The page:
it, and gets the executives at the media outlet that released the story
to turn around and disown it. In Gary's case, the buzzsaw was brutal and
has lasted up to now, which gives you an idea of how big his story actually
What happened to Gary would definitely put a chill on average reporters
thinking of doing these types of stories, but they usually avoid them
anyway. Big, sensitive stories are done by a small elite group of journalists
who will always go for them because that's what they live to do, even
though the work can become a terrible, even deadly, burden. The good news
is that with the Internet, we have access to the work of a wider talent
pool of these master investigative reporters.
BuzzFlash: To be honest, I occasionally watch the nightly
national news, and I am left dumbfounded each time. I keep thinking, is
this what we call "news"? It's just headlines and filler and
PR spin interspersed with commercials. You worked in television news and
you know that in Britain they call news anchors, "news readers."
In America, why do these people earn so much money, and why are they considered
to be wise pundits?
Kristina Borjesson: Part of the entertainment factor
of news--which is very important for audience draw and for ratings--is
the star system. Tom Brokaw was paid big bucks to be the "star"
of NBC's nightly news show. Tom, like the other anchors, was part of what
drew the audience to watch NBC News instead of the other news programs.
And that was worth a lot of money to NBC, which in turn paid him well
to stay. American TV is fiercely competitive and big money is involved
in each ratings point, so these guys were considered to be well worth
As for the pundit aspect, Brokaw, like Rather and Jennings, has had a
long, distinguished career in mainstream TV journalism. That's why these
guys are considered pundits of the mainstream TV news business, and legitimately
so, I think. They've all been around the block and then some. Believe
me, they know more than anyone how far down the tubes television journalism
has gone. Read Dan Rather's chapter in Into
the Buzzsaw. It's clear that he knows the mainstream news business
very, very well.
BuzzFlash: Is media conglomeration a double curse? It
appears to us that because most media outlets are now owned by big companies,
they think and act like conservative businesses and don't want to rock
the boat. But, in addition, many of the media empires include large entertainment
divisions, and the news and entertainment worlds appear to have merged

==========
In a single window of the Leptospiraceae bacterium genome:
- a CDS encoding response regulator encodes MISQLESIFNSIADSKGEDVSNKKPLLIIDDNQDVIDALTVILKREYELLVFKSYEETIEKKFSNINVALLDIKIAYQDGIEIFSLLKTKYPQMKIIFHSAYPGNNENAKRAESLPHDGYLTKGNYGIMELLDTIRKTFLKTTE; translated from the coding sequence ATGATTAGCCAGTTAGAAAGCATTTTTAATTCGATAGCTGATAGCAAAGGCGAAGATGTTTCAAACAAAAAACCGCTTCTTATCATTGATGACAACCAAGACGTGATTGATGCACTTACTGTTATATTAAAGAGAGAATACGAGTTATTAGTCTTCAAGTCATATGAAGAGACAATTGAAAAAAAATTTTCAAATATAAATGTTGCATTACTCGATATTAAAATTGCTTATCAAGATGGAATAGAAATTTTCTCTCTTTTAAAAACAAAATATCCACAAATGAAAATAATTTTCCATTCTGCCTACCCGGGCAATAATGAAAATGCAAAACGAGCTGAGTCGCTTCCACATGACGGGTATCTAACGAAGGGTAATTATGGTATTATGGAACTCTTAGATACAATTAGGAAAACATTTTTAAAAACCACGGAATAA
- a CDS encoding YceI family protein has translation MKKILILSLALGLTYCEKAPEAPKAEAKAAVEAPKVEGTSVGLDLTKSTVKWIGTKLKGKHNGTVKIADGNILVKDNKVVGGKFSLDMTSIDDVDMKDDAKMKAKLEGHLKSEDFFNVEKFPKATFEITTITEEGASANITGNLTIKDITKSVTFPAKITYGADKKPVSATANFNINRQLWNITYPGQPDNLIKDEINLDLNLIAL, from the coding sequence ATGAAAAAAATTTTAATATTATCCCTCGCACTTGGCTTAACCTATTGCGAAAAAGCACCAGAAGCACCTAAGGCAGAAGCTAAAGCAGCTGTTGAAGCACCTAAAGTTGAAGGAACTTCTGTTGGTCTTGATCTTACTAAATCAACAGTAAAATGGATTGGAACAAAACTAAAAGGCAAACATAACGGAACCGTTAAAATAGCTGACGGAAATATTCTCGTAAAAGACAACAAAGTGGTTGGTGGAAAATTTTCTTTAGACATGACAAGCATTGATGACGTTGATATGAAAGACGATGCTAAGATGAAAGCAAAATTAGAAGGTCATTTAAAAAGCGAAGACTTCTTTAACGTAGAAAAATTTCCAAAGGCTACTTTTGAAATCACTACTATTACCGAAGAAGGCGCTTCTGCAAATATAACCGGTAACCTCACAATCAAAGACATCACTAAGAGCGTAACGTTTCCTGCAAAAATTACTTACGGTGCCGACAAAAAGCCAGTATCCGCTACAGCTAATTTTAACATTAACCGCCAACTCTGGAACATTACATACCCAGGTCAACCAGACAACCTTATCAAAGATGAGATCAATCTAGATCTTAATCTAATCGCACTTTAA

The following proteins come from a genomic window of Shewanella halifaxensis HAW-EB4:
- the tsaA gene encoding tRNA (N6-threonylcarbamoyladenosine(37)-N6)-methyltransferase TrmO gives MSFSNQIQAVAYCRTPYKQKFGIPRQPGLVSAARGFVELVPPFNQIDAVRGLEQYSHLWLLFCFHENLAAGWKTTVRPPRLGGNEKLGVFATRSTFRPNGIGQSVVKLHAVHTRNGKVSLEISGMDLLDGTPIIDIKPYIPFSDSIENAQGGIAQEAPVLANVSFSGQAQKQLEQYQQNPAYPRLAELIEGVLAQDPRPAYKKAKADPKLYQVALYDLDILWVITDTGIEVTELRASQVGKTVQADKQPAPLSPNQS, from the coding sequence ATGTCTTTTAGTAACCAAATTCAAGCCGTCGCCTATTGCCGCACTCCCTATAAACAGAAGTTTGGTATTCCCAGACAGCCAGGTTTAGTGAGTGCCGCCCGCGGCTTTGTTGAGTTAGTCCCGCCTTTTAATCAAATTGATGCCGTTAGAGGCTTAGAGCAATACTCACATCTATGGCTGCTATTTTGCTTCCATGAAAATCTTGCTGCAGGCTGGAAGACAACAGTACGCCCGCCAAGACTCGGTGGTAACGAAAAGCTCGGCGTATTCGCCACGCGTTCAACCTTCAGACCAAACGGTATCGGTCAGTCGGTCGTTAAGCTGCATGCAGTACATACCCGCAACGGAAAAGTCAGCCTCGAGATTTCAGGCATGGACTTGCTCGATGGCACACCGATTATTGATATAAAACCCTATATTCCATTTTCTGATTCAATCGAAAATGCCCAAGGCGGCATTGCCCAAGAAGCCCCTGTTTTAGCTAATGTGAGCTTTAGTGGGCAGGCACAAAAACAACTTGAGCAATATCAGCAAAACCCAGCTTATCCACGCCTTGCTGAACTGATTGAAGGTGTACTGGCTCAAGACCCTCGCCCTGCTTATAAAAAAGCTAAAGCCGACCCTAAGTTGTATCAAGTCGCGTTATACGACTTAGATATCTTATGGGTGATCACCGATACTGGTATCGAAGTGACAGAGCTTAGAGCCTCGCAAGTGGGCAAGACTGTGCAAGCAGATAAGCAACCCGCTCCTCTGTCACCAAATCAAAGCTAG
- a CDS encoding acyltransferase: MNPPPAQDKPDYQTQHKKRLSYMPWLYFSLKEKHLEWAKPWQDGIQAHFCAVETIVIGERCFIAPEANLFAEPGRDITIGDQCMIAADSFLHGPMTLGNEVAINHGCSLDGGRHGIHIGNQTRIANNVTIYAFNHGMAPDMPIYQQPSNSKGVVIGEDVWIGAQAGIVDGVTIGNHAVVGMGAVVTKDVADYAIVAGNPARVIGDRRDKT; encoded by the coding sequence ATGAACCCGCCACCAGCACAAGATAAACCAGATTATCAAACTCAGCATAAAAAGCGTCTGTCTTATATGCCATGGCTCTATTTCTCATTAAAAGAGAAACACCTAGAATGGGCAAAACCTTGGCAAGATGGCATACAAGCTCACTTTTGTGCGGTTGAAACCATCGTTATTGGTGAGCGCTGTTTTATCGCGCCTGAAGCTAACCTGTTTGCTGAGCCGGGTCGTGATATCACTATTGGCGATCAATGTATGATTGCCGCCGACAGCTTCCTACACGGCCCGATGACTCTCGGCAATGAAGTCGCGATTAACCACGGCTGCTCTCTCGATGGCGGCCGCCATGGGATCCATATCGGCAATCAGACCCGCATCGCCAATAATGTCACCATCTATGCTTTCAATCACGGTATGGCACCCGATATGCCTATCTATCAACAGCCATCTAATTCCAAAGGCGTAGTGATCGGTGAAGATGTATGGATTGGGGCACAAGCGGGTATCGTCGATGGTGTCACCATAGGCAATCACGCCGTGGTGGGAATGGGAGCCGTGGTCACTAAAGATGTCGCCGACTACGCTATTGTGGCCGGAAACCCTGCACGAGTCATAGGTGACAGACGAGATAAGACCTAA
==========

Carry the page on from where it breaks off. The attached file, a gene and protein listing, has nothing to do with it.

into infotainment. News is now often judged on its entertainment value.
We think of, for example, how television covered the "shock and awe"
bombing of Baghdad as if it were a fireworks display.
Kristina Borjesson: They are conservative businesses
that don't want to rock the boat. And they are very, very successful.
Not only is there no reason to change the status quo, there are actually
good reasons to move more towards entertainment in every possible way
because the more entertaining the program, the more audience it attracts.
Again, for entertainment, American cable and network TV offer some great
stuff. But as I said earlier, look elsewhere for real news.
BuzzFlash: Okay, a question out of the blue. Why is it
okay for the American media to ostentatiously show the bodies of the victims
of the recent tsunami, but not of dead Iraqi civilians or American soldiers
killed in Iraq?
Kristina Borjesson: There would be negative political
and financial repercussions to showing dead Iraqi civilians and American
soldiers killed in Iraq. Even if network executives wanted to do so--which
I don't think they do, particularly in the current political climate--the
Bush administration would react right away, and this administration knows
how to punish its detractors. Showing the bodies of the victims of the
recent tidal waves is part of conveying a dramatic human disaster. There
are no negative political or financial consequences to doing it.
BuzzFlash: Finally, is there any hope that the tacit
coupling of our media and our national government can be derailed by the
truth seeping out through new media outlets? Is there a chance of resurrecting
a free media, the kind which our founding fathers used to foment the ideas
for the American Revolution? Today, who would give Tom Paine a second
on one of the news talk shows? Bill O'Reilly would tell him to just shut
Kristina Borjesson: Sure there's hope. A new news paradigm
is being created as I write this. First of all, you have to appreciate
how revolutionary the Internet has been as a development that is giving
the mainstream media a real run for its money. Lots of great reporters,
bloggers and otherwise average citizens are taking full advantage of the
Internet as a place to exchange information. The Internet is also raising
awareness and serving as a powerful antidote against American provincialism,
which can only help to create large-scale demand for real, unvarnished
reporting. Network and cable news programs today have a fraction of the
audience that each network used to have, and they're fighting to hang
on to that.
Another good thing is that citizens all over the country, including those
at big companies and government agencies like the CIA and the Pentagon--are
stepping forward and exposing situations and revealing information that
the public needs to know and that the mainstream press would never otherwise
report on. And with the success of "Fahrenheit 9/11," Michael
Moore has shown that there is a huge demand for veil-lifting looks at
what the members of the arena of power are up to. These are all very positive
developments. There are more to come.
BuzzFlash: Thank you for your insights.
Kristina Borjesson: You're very welcome.
A BUZZFLASH INTERVIEW
* * *
Into the Buzzsaw:
Center for Public Integrity: http://www.publicintegrity.org/default.aspx